For more, we turn to James O'Toole, political editor for The Pittsburgh Post-Gazette, and Joel Connelly, national correspondent and political columnist for The Seattle Post-Intelligencer. Welcome to you both. Jim O'Toole, let's start with you.

    What's going on in Pennsylvania, and why is it so close?

  • JAMES O’TOOLE, The Pittsburgh Post-Gazette:

    Well, I think that, this campaign, both sides have tried to paint one another as the handmaiden of Wall Street. And the — that message has really gotten on a lot more from the Sestak campaign in recent weeks.

    Toomey has had the upper hand, I think most people would agree, almost since the primary. But it's now a pretty close race, according to the polls and the body language of the campaigns. President Obama's visit to Philadelphia for the second time in about three weeks is certainly an indication of that.


    So, who are the target voters for each side? Who are the Republicans targeting in this last week, and who are the Democrats going after?


    Well, I think that the Democrats — and the Obama visit is an example of it — are working really hard right now to bring out their base, to bring a big turnout in Philadelphia.

    President Obama's numbers in Pennsylvania, a state he carried in a landslide a couple years ago, are not good right now, but they are still — he's still popular in Philadelphia.

    And, for Sestak, for the Democratic gubernatorial candidate to have any chance, they have got to come out in big numbers there. Former Representative Toomey is going for the same cohort that Republicans are going for across the country: people who are upset about the economy, concerned that there's been too much money spent on bailouts, and people who just don't see a way out of this recession.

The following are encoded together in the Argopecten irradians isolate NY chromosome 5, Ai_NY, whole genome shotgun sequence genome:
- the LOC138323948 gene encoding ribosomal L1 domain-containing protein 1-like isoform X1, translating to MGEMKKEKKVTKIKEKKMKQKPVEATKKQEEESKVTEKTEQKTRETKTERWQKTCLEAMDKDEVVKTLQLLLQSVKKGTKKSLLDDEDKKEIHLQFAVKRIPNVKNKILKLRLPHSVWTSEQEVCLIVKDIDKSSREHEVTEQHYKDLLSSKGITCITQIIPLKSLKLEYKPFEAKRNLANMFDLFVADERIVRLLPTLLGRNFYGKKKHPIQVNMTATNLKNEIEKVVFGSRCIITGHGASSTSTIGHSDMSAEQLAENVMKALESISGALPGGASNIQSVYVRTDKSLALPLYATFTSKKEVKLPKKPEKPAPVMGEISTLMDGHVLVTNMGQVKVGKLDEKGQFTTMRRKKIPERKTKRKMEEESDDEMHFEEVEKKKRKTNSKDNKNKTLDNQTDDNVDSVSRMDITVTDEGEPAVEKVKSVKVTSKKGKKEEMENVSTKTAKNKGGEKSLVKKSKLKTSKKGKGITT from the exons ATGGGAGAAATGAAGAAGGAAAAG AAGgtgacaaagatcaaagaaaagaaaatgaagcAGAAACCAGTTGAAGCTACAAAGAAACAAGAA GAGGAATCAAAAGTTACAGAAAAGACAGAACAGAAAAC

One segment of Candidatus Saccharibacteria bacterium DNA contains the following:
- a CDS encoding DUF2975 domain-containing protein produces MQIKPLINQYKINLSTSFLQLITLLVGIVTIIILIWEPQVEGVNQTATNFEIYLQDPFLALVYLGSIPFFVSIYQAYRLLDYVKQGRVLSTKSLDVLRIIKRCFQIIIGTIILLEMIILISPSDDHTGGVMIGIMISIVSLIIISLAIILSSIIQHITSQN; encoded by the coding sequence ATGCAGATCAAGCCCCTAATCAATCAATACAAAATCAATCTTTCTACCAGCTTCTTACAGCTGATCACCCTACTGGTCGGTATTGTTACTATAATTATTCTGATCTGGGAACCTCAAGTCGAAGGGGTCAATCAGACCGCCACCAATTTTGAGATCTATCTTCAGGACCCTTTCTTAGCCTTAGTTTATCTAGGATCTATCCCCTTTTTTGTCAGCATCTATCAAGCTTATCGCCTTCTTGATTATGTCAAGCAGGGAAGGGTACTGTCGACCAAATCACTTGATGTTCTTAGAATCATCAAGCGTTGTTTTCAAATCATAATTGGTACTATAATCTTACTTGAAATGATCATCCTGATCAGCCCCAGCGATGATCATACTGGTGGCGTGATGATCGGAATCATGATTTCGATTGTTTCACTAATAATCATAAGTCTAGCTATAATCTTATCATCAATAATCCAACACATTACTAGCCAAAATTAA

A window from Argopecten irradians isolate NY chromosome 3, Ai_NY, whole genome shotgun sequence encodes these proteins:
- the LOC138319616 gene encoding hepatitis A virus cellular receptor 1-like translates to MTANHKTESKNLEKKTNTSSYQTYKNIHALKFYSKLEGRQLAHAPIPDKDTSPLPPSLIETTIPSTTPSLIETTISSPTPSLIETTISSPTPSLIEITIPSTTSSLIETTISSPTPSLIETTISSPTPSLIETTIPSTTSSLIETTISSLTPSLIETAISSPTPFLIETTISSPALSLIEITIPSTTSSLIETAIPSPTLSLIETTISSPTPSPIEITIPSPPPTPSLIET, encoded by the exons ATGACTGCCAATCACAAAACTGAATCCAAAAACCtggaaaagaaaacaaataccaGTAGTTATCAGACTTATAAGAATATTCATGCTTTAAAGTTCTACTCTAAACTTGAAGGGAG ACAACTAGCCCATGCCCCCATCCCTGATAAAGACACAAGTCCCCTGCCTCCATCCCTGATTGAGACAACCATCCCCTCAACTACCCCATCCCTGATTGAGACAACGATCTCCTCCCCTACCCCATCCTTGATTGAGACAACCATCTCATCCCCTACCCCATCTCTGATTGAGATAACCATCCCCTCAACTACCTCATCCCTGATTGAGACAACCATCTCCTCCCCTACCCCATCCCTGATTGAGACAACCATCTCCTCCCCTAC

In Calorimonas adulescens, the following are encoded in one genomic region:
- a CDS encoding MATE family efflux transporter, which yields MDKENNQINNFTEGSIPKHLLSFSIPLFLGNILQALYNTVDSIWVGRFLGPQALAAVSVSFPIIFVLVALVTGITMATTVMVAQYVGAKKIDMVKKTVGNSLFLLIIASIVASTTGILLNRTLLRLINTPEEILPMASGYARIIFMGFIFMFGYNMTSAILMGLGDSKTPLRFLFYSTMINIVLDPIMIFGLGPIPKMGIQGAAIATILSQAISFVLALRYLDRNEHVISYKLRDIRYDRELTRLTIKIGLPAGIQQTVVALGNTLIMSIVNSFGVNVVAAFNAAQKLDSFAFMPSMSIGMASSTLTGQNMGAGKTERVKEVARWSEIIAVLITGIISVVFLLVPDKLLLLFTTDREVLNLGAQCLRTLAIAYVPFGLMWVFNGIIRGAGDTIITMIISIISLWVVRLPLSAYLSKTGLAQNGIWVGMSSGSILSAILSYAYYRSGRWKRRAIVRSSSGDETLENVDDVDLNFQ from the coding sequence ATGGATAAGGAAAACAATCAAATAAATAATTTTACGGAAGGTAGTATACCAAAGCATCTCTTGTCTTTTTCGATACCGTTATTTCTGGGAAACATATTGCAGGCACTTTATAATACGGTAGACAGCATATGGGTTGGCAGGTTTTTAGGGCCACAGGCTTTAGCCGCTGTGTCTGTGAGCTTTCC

We just heard a little bit of Joe Sestak trying to link Mr. Toomey to the Tea Party movement. How much of a factor is that in this race? And did his effort in that debate actually help or hurt?


    Well, I think, on social issues, there's an opportunity for the Democrats, particularly in the socially liberal suburbs of Philadelphia, but it's not as much of an opportunity in this election cycle as maybe in others, because the economy is so much drowning out other issues.

    Representative Toomey is a social conservative, but his history and his current campaign are focused much more on kind of economic conservative issues. And in that, he — his appeal dovetails with the message of the Tea Party.


    And since President Obama did win there in 2008, but, as you pointed out, isn't doing so well there right now in terms of popularity, when he comes back repeatedly, or Vice President Biden, of course, who is from Scranton, Pennsylvania, comes back repeatedly into the state, is that helping?


    Well, it is a double-edged sword, as you suggest. But I think that the upside is much more important to the Democrats than the negative.

    I think the negative is already there. You're not going to pin Sestak's reputation closer to the administration's. I think he does not — although he asserts his political independence, he does not try to walk away from his votes for things like health care and the stimulus, so that if — insofar as President Obama can engender any enthusiasm in the big Democratic strongholds, that's something that is essential to Democratic candidates statewide.